Ühel kenal päeval, N, 2007-02-01 kell 14:38, kirjutas Hannu Krosing:
> Ühel kenal päeval, N, 2007-02-01 kell 13:24, kirjutas Gavin Sherry:
> > A different approach discussed earlier involves greatly restricting the
> > way in which the table is used. This table could only be written to if an
> > exclusive lock is held; on error or ABORT, the table is truncated.
> > The problem is that a lot of this looks like a hack and I haven't seen a
> > very clean approach which has gone beyond basic brain dump.
> A more radical variation of the "restricted-use archive table" approach
> is storing all tuple visibility info in a separate file.
> At first it seems to just add overhead, but for lots (most ? ) usecases
> the separately stored visibility should be highly compressible, so for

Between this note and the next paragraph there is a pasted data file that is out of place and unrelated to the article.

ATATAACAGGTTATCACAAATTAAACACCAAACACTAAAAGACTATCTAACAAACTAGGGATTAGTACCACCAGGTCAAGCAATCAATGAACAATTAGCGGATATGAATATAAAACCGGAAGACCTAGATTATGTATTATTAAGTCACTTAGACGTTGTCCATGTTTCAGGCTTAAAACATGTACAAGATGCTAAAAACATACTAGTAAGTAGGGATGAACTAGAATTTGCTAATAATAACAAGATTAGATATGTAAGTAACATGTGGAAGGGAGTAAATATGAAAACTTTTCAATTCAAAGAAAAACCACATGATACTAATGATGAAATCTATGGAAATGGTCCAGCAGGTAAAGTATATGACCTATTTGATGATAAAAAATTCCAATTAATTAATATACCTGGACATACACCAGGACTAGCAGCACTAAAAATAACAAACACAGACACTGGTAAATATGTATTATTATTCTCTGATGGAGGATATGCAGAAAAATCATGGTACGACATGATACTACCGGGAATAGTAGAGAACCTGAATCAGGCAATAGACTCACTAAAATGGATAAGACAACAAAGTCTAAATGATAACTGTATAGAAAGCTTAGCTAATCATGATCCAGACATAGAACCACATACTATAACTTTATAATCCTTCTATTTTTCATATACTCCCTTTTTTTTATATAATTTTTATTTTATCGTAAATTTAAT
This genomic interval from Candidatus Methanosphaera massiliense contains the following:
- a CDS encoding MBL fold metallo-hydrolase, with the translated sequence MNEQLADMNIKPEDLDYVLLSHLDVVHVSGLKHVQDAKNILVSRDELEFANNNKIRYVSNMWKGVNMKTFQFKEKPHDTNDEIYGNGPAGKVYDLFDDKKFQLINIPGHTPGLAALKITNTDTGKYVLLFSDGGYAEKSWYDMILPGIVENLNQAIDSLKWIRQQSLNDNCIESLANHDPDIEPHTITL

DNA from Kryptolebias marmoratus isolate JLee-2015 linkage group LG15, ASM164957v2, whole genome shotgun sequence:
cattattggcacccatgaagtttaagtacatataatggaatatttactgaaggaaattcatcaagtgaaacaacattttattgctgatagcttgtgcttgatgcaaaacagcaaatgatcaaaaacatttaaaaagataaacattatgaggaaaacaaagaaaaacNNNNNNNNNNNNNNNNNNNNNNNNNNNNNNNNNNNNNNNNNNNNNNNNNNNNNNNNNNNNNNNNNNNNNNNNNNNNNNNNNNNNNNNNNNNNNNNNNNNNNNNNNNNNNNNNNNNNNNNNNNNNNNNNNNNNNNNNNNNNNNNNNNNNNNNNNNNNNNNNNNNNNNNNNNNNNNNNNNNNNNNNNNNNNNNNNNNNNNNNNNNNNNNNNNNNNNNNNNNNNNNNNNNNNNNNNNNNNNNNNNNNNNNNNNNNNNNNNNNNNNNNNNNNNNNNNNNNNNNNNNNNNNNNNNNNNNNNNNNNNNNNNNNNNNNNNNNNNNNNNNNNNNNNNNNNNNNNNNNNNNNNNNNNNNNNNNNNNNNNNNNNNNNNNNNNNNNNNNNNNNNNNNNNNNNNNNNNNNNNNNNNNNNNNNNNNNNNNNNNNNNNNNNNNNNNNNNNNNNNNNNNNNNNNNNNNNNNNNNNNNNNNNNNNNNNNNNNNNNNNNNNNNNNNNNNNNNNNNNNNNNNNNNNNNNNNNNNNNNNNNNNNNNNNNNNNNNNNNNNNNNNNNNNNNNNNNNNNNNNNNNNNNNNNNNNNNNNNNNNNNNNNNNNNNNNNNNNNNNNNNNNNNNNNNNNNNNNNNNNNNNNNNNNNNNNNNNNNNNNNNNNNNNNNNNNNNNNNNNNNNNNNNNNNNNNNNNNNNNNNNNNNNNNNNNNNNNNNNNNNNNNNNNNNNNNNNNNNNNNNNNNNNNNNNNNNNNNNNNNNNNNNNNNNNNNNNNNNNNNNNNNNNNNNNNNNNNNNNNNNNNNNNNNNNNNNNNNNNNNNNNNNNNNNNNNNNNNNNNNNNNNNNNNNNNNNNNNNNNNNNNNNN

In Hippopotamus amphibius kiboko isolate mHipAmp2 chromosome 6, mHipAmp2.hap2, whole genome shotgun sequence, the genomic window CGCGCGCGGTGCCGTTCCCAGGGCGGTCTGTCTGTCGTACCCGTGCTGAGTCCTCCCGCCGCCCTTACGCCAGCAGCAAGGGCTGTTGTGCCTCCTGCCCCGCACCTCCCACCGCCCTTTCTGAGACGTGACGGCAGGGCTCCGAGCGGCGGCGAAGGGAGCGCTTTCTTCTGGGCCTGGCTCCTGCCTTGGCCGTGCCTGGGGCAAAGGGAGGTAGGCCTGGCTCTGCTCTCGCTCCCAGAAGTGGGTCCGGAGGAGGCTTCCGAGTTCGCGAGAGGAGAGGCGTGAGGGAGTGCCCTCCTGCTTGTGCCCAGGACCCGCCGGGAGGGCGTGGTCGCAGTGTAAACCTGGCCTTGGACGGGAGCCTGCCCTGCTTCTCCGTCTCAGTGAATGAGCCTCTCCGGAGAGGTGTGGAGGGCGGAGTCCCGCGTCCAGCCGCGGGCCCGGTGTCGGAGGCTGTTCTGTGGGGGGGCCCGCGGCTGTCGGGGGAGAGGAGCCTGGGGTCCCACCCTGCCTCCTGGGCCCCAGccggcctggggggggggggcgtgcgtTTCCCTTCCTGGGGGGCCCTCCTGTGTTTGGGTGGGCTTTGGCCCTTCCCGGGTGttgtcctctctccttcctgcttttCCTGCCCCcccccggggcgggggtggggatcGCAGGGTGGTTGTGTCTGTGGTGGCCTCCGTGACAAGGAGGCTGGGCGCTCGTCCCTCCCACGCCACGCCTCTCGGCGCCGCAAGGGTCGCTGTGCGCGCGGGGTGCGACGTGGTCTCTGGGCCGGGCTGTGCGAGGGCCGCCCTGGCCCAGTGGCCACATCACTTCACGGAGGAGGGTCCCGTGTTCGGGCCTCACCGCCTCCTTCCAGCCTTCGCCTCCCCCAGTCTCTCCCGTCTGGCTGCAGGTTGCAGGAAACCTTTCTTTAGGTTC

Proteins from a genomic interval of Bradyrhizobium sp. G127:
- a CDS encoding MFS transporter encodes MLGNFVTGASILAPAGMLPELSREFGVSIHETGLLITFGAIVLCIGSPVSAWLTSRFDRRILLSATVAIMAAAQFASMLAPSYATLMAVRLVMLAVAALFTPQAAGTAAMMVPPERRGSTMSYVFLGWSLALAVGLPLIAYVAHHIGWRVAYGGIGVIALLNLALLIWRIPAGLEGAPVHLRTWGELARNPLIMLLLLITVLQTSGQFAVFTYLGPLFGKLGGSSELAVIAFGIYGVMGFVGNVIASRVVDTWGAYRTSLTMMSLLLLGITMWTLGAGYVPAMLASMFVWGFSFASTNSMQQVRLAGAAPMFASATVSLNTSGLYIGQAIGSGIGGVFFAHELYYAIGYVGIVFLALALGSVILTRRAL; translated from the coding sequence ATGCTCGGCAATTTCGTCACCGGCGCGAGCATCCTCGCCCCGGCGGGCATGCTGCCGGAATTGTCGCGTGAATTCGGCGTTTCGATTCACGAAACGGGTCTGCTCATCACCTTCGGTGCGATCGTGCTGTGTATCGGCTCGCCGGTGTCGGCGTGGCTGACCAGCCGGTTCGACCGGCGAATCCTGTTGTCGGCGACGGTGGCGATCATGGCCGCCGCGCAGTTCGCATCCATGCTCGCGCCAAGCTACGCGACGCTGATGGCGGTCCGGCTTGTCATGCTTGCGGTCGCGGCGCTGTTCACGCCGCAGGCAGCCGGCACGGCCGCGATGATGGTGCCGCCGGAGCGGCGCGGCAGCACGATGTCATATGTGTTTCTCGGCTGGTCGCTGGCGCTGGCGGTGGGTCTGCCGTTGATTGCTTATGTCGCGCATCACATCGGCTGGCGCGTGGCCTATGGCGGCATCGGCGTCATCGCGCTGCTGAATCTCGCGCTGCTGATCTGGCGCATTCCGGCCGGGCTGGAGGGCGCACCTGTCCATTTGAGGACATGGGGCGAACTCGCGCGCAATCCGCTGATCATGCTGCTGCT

> example for bulk-loaded tables you could end up with one bit per page
> saying that all tuples on this page are visible.
> Also this could be used to speed up vacuums, as only the visibility
> table needs to be scanned duting phase 1 of vacuum, and so tables with
> localised/moving hotspots can be vacuumed withoutd scanning lots of
> static data.
> Also, storing the whole visibility info, but in a separate heap, lifts
> all restrictions of the "restricted-use archive table" variant.
> And the compression of visibility info (mostly replacing per-tuple info
> with per-page info) can be carried out by a separate vacuum-like
> And it has many of the benefits of static/RO tables, like space saving
> and index-only queries. Index-only will of course need to get the
> visibility info from visibility heap, but if it is mostly heavily
> compressed, it will be a lot cheaper than random access to data heap.
For tables with fixed-width tuples it can probably be extended to
support vertical fragmentation as well, to get DWH benefits similar to
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